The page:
After making so many different Courtesy Masks, I finally got the time to clean up my sewing space a little, and that really pushed me to finish up some of the “UFO”s (Unfinished Objects) in my sewing room, including this pink PVC hobble skirt.
One question I’ve been asked that there doesn’t seem to be a lot (or perhaps just enough) information on is corsetry for men. I have found that these inquiries generally fall into four different categories:
- Men looking to change their figure to a more curvy, hourglass (stereotypical feminine) figure (either for cross-dressing, female illusionists, or female impersonation performances).
- Men looking to wear corsets but maintain a fairly straight or v-shaped (stereotypical masculine) silhouette. (Taming that pot-belly for instance, or supporting their backs.)
- Men looking for the fashionable aspect of corsets. (Popular amongst goth, emo, steampunk, cyberpunk, or fetish sub-culture fashions.)
- Men who enjoy the restrained feeling of being in a corset – like bondage you can wear under your clothes.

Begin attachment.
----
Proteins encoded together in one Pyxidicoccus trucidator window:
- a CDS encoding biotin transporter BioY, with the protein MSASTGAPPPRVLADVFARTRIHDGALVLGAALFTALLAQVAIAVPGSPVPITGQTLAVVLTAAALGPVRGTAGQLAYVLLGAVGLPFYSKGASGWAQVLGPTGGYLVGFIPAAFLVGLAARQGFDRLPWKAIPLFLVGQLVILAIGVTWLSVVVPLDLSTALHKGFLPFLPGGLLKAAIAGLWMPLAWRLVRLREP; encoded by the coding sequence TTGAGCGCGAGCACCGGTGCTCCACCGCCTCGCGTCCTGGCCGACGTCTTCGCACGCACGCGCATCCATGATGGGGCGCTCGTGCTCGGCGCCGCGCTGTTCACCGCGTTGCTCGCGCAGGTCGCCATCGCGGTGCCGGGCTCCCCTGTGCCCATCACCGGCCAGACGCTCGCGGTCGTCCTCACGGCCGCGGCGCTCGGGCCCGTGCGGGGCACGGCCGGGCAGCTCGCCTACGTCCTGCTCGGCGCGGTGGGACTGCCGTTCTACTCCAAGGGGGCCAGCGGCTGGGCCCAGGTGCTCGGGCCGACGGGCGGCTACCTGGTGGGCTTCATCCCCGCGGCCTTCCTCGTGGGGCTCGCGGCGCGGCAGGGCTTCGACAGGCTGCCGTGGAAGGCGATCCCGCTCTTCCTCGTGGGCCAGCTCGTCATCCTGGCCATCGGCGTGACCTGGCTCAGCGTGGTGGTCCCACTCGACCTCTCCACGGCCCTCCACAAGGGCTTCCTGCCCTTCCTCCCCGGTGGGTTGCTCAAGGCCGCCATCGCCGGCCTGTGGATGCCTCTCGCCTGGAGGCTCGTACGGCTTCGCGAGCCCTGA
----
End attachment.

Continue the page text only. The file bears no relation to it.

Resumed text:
This, to me, comes down to two different styles of corsets – one that tries to imitate a desired ‘feminine’ figure for the male dresser; one with curves, and one that tries to enforce a more straight or v-shaped ‘masculine’ figure. Those looking for fashion or restraint may go either way, depending on their own figure, their interests, and indeed, their own self-confidence!
While up in Edmonton in March I popped into a shoe store, and of course found a super-cute pair of shoes… but a bit too expensive. A bunch of other shoes were on sale, and I asked the clerk just in case…. and they were on sale too! Sold!
Of course, as cute as they were, I thought they were still begging for a bit of an upgrade…
I saw some great photos of cool Visual kei/J-rock masks, and wanted to make one for myself as well. I though I could develop my own pattern, but decided to give a whirl and see if anyone had made one of their own and published the pattern – I was in luck! I decided to give a few of them a try.
I’ve been obsessed with the crochet skull scarf / shawl that makes it to the top page of my Pinterest wall at least once a month. (And even more envious of a friend when she got one from a crafty friend…) Of course the big problem – I don’t crochet.
When I saw this skull-design lace in the Halloween section of a fabric store though… it got me thinking – what if I made my own out of fabric, instead of trying to convince one of my own crafty friends to make me one…? Continue reading